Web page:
The story of banana.
You walk into the supermarket, pick up a bunch of bananas because it is in season and is cheap, even you don’t like them that much. You don’t buy a big bunch because you know you can never finish them before they go off. So you snap a full bunch in half, you only want five, not three or four, because three is too little to justify how cheap they are, four is even number and you never buy things in even number, so five it is. You come home with the bananas, you snap one off and eat it. It is fruit, you feel good about yourself by eating it. The next day, you eat another one. It was just okay and won’t be in a hurry to have another one. The day after, you have totally forgotten about them. You only remember about the bananas days later when a strong piquant aroma hit your nose that immediately transport you to a wet market in Thailand. The three remaining bananas are now soft and squishy, their skins are no longer yellow but covered in black spots like measles. Tiny fruit flies are circling the bananas like vultures on roadkill. They are on the verge of heading into the bin. But wait! You refuse to throw them away and being wasteful despite you can barely look at their deformed appearance. With one hand pinching your nose, you gingerly pick them up by the stalk, like a SWAT team trying not to detonate a hand grenade, and carefully transfer them to the freezer where they will put to sleep for many lightyears.
One day, you walk into the supermarket. You pick up a bunch of bananas because it is on the way out of season so you thought you better get some before they become expensive, even you don’t like them that much. You don’t buy a big bunch because you know you can never finish them before they go off. So you snap a full bunch in half, you only want five, not three or four, because three is too…… Hang on! This all sound too familiar! At that exact moment, you only just remember that you still have three manky bananas hibernating in the freezer. You come home with the fresh bananas, but you are more interested in that three dead ones in the freezer. You take them out, they are no longer bananas, they are three black ice blocks shaped of bananas. You put the three mummified bananas under the sun to defrost them. As the funky juices slowly leaking out, the aliens within are threatened to burst out of the black skins, you are frantically trying to look for the best recipe on internet to revive them before it’s too late. Then you found one. You quickly set up the workstation without haste, the power is on, the oven is slowly burning like inferno, you whip the butter, eggs and sugar like there’s no tomorrow. It is time to retrieve them now unidentified objects from the sun, you cut through the skins and squeezed out the liquified flesh. In one swift move, you tip everything into the sweet whirlpool and let it engulfed by waves upon waves of buttercream. And then, everything is smooth….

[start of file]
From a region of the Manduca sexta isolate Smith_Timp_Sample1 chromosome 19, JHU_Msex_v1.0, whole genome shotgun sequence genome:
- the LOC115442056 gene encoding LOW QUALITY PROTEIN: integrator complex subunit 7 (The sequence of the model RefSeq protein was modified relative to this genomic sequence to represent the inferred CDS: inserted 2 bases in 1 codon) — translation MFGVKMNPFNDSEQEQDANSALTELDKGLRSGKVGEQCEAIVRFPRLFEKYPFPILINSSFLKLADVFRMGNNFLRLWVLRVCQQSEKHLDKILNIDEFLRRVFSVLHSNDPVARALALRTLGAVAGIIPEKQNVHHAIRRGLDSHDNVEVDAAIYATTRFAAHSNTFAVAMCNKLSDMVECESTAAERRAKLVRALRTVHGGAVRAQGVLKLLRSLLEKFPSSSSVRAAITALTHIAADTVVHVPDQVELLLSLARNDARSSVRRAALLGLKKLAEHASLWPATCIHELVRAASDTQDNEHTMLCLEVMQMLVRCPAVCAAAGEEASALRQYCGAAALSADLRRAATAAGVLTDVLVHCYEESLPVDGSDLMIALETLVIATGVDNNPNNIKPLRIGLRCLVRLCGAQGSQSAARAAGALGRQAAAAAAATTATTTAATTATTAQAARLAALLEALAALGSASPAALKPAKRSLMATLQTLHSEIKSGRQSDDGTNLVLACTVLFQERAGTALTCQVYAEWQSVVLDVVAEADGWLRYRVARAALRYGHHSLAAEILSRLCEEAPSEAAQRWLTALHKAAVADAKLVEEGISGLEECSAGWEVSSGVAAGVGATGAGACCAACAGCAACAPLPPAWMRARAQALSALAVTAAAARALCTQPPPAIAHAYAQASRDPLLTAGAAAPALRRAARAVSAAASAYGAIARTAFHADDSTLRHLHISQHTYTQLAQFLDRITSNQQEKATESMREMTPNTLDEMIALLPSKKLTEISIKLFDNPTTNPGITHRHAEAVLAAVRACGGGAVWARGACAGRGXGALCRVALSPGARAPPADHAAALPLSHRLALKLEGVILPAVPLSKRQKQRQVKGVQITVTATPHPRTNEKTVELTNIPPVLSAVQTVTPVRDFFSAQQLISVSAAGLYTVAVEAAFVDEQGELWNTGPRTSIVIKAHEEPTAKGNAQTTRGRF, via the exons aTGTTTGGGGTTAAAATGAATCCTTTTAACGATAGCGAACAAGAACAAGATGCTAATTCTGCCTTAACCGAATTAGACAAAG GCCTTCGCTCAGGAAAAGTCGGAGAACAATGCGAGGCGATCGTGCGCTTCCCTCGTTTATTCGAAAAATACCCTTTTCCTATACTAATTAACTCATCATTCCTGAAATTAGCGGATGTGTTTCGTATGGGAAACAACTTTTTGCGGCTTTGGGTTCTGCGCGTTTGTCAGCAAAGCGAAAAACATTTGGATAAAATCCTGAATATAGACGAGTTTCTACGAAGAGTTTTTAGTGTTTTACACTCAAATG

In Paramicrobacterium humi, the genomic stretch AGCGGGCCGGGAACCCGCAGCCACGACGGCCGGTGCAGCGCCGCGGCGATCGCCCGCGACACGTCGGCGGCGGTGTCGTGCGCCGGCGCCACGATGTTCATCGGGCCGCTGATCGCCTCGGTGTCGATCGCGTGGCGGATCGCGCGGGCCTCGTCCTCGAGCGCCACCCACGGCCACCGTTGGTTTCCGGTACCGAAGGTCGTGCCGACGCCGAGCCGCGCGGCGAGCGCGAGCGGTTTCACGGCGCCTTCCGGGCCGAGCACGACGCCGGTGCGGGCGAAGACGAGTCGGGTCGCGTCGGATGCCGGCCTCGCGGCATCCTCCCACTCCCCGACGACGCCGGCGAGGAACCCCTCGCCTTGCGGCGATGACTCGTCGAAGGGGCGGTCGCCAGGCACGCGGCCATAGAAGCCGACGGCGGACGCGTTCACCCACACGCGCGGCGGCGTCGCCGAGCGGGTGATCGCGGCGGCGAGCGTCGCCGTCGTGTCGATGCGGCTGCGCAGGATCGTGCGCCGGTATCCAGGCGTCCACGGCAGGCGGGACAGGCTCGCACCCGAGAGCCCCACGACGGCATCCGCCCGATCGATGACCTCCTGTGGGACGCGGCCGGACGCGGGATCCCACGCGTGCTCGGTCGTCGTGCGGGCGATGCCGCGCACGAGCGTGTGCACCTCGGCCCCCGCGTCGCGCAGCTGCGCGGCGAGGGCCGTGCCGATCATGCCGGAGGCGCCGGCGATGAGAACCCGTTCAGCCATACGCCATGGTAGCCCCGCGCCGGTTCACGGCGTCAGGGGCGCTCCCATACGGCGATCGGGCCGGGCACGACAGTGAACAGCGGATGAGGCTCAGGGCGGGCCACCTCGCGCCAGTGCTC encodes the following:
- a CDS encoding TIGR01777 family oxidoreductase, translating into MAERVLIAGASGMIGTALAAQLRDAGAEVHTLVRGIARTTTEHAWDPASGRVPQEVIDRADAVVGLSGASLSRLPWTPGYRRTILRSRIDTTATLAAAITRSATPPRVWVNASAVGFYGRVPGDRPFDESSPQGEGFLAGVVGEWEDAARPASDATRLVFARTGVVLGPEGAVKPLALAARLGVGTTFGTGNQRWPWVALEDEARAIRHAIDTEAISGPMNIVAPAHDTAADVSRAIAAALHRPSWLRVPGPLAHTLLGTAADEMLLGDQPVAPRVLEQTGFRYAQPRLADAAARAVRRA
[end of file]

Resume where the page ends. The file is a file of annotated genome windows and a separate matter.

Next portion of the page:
You let out a sigh of relief and smile. Another banana saved.
Banana & Walnut Bread
Cooking time – 1.5 hours
125g butter, softened at room temperature
165g sugar (3/4 cup) caster sugar
1 teaspoon vanilla extract
3 overripe bananas
150g (1 cup) plain flour
100g (2/3 cup) self-raising flour
1 teaspoon bicarb soda
3 tablespoons sour cream
100g walnuts, crushed into smaller pieces
1 fresh banana, for decoration (optional)
Heat oven to 180C. Grease and line a loaf tin (21 x 11 x 6cm) with baking paper, about 5cm taller up the sides. Mash the banana in a bowl using a fork and set aside.
Beat butter and sugar in a bowl of a stand mixer on medium-high speed until light and pale, about 2-3 minutes. Turn speed down to medium-low, add vanilla extract, then eggs, one at a time, beat until well combined. Then add mashed banana while still beating.
Turn the speed to low, add both flours, a tablespoon at a time, keep beating until no lumps. Then add the bicarb soda and sour cream, and finally the walnuts. Beat no more than 10 seconds then turn the stand mixer off.
Pour the cake batter into the tin. Cut a thin slice of the fresh banana lengthwise and place on top of the cake. Bake in oven for 1.5 hours, check it at 1 hour mark, cover it with tin foil if the top is browned too quick. Insert a skewer in the centre of the cake and it should come out clean if is cooked. Remove from oven, let rest for 5 minutes and then the bread out of the tin and let cool on wire rack.